Anyway, thank you, Scot Lehigh. It was great having you on. I think you
talk the way I think, anyway, the way I analyze these things. And I think
you got the voter up there, my hunch, and you know that voter.

(CROSSTALK)

MATTHEWS: Thank you, Robert Costa, as always.

Up next, NBC`s Jacob Soboroff, well, he went inside a caucus last night, a
little bit of last night now, some of the theater for some of the most
fascinating voter-to-voter political debate we have seen. These are voters
arguing with each other, some of them misinformed. But you know what?
They were getting to the voter right before they voted, so it counts. He
is coming here, Jacob is.

And this is HARDBALL, the place for politics.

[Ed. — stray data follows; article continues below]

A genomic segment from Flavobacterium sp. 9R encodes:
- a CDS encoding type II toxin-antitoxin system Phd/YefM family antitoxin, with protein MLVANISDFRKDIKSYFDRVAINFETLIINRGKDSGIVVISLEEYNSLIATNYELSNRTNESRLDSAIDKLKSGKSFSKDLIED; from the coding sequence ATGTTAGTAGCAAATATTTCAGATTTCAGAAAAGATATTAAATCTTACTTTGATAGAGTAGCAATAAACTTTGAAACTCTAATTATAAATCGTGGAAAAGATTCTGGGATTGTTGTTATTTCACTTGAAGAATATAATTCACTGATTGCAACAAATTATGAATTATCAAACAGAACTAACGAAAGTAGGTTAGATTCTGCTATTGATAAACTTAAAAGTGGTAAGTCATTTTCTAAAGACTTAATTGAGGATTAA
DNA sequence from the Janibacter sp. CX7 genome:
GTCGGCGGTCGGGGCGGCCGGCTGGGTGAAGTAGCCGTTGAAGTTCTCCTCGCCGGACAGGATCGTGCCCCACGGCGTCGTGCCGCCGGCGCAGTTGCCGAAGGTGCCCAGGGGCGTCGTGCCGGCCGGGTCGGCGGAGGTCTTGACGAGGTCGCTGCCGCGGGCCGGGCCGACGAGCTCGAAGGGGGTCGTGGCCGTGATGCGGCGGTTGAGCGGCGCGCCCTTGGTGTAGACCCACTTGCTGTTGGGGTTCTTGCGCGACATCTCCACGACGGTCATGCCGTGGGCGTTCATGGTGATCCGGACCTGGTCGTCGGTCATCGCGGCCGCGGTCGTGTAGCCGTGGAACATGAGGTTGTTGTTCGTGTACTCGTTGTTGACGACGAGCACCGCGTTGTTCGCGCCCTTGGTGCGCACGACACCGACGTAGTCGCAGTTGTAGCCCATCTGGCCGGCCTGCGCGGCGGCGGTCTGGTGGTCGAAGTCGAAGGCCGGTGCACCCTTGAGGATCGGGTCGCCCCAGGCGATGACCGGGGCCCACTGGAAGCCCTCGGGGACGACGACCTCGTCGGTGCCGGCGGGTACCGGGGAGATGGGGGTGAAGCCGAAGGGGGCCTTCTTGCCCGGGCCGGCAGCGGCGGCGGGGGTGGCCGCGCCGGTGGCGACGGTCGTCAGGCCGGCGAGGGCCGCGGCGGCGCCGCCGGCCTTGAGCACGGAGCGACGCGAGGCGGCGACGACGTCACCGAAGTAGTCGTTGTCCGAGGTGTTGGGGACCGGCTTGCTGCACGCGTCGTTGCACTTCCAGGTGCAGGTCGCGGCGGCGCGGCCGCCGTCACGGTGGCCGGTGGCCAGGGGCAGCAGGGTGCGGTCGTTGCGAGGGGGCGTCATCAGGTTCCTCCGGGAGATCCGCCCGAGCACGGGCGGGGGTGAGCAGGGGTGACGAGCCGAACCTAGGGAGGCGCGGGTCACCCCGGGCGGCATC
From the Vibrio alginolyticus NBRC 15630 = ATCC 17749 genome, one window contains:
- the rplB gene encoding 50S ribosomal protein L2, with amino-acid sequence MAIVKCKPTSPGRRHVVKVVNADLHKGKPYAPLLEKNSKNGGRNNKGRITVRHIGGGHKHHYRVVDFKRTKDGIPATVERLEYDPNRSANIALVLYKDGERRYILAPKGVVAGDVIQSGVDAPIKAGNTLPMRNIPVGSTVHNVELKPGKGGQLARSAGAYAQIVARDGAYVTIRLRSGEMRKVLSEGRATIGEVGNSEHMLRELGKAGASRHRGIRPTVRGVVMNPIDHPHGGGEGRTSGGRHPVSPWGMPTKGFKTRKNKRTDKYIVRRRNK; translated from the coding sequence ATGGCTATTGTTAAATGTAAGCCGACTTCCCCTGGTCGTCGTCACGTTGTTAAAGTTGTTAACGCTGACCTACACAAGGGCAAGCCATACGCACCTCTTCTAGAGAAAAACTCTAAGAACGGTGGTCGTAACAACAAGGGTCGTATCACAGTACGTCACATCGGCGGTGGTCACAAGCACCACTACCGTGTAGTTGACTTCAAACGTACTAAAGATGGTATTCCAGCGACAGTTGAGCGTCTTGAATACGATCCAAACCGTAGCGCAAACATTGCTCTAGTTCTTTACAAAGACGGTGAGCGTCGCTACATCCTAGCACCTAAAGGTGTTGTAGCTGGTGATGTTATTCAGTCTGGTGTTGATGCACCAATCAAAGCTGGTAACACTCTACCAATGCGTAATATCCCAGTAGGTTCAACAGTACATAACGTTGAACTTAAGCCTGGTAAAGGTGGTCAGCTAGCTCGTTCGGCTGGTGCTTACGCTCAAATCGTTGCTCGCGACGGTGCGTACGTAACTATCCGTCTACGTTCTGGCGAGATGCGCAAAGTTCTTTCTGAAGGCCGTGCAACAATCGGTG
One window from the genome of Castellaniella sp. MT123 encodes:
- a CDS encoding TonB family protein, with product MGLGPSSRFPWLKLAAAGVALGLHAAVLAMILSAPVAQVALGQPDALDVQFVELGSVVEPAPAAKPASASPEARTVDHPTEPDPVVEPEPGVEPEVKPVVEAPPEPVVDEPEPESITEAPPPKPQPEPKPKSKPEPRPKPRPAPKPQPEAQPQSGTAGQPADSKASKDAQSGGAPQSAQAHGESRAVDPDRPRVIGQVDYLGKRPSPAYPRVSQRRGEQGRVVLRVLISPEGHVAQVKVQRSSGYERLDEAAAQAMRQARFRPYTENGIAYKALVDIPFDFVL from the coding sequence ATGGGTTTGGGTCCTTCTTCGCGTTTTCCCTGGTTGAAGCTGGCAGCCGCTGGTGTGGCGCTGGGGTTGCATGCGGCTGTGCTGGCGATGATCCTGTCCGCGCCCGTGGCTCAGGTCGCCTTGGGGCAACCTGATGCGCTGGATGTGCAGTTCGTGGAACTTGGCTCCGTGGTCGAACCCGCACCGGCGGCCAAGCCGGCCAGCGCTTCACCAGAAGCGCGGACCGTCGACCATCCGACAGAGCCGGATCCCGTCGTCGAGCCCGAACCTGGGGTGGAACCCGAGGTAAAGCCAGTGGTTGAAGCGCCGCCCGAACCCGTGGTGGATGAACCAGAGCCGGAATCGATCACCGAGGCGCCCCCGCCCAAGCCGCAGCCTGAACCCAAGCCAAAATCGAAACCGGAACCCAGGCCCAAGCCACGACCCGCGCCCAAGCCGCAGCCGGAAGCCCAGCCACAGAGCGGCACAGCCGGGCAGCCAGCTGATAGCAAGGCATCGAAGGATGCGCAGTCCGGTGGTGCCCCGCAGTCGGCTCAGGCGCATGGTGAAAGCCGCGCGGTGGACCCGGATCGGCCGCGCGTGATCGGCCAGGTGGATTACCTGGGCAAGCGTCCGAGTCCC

(COMMERIAL BREAK)

CHRIS MATTHEWS, MSNBC HOST: Welcome back to HARDBALL.

From Sioux City to Des Moines, it was a wild ride in Iowa last night as the
battle between Bernie Sanders and Hillary Clinton came down to a photo
finish. Democrats caucusing in churches and gyms made their stands and
rally for their candidates. There was a lot of back and forth last night.

MSNBC correspondent Jacob Soboroff navigated the action in Iowa City,
that`s in Johnson County, at the University of Iowa field house.

Let`s take a look at the highlights visually.

(BEGIN VIDEOTAPE)

JACOB SOBOROFF, MSNBC CORRESPONDENT: Hey, Brian, so by the looks of things
in here, right now, you wouldn`t know this is about to be one of the most
important nights in American politics. We`ve got a lot of cheerleading
going on. A little basketball game over here, on this side, we have a
badminton match.

And over here, on the far corner of the field house, built in 1927, is
Carla Smith. She`s the caucus chairperson for precinct number three in